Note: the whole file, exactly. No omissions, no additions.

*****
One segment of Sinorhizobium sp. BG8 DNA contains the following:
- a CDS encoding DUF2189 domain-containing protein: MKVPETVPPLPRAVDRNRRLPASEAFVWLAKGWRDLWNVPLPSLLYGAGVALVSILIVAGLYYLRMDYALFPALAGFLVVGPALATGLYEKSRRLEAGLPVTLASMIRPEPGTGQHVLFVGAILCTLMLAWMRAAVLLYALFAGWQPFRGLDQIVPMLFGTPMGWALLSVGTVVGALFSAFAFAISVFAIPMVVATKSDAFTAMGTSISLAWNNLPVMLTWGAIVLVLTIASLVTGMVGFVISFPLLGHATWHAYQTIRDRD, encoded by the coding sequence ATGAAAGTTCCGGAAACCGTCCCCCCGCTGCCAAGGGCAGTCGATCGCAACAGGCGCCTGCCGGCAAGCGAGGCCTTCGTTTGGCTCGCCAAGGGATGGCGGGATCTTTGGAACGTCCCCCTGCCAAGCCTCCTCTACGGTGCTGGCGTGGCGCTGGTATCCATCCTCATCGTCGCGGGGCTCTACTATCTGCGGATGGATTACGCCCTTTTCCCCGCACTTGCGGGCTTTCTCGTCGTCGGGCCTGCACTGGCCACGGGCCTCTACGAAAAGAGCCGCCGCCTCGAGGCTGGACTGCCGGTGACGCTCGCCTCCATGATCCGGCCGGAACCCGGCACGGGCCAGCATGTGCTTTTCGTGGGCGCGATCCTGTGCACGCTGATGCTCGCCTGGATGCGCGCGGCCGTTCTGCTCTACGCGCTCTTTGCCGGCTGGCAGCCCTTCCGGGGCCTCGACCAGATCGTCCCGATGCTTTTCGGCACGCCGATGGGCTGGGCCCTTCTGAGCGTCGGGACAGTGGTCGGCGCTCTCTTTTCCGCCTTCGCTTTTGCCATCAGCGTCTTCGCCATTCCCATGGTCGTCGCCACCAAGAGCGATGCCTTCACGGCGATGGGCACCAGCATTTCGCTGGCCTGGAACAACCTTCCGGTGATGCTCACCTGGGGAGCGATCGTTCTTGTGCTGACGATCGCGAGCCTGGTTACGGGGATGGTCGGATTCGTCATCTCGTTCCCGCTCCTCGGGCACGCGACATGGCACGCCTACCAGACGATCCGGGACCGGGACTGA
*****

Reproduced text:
One segment of Sinorhizobium sp. BG8 DNA contains the following:
- a CDS encoding DUF2189 domain-containing protein: MKVPETVPPLPRAVDRNRRLPASEAFVWLAKGWRDLWNVPLPSLLYGAGVALVSILIVAGLYYLRMDYALFPALAGFLVVGPALATGLYEKSRRLEAGLPVTLASMIRPEPGTGQHVLFVGAILCTLMLAWMRAAVLLYALFAGWQPFRGLDQIVPMLFGTPMGWALLSVGTVVGALFSAFAFAISVFAIPMVVATKSDAFTAMGTSISLAWNNLPVMLTWGAIVLVLTIASLVTGMVGFVISFPLLGHATWHAYQTIRDRD, encoded by the coding sequence ATGAAAGTTCCGGAAACCGTCCCCCCGCTGCCAAGGGCAGTCGATCGCAACAGGCGCCTGCCGGCAAGCGAGGCCTTCGTTTGGCTCGCCAAGGGATGGCGGGATCTTTGGAACGTCCCCCTGCCAAGCCTCCTCTACGGTGCTGGCGTGGCGCTGGTATCCATCCTCATCGTCGCGGGGCTCTACTATCTGCGGATGGATTACGCCCTTTTCCCCGCACTTGCGGGCTTTCTCGTCGTCGGGCCTGCACTGGCCACGGGCCTCTACGAAAAGAGCCGCCGCCTCGAGGCTGGACTGCCGGTGACGCTCGCCTCCATGATCCGGCCGGAACCCGGCACGGGCCAGCATGTGCTTTTCGTGGGCGCGATCCTGTGCACGCTGATGCTCGCCTGGATGCGCGCGGCCGTTCTGCTCTACGCGCTCTTTGCCGGCTGGCAGCCCTTCCGGGGCCTCGACCAGATCGTCCCGATGCTTTTCGGCACGCCGATGGGCTGGGCCCTTCTGAGCGTCGGGACAGTGGTCGGCGCTCTCTTTTCCGCCTTCGCTTTTGCCATCAGCGTCTTCGCCATTCCCATGGTCGTCGCCACCAAGAGCGATGCCTTCACGGCGATGGGCACCAGCATTTCGCTGGCCTGGAACAACCTTCCGGTGATGCTCACCTGGGGAGCGATCGTTCTTGTGCTGACGATCGCGAGCCTGGTTACGGGGATGGTCGGATTCGTCATCTCGTTCCCGCTCCTCGGGCACGCGACATGGCACGCCTACCAGACGATCCGGGACCGGGACTGA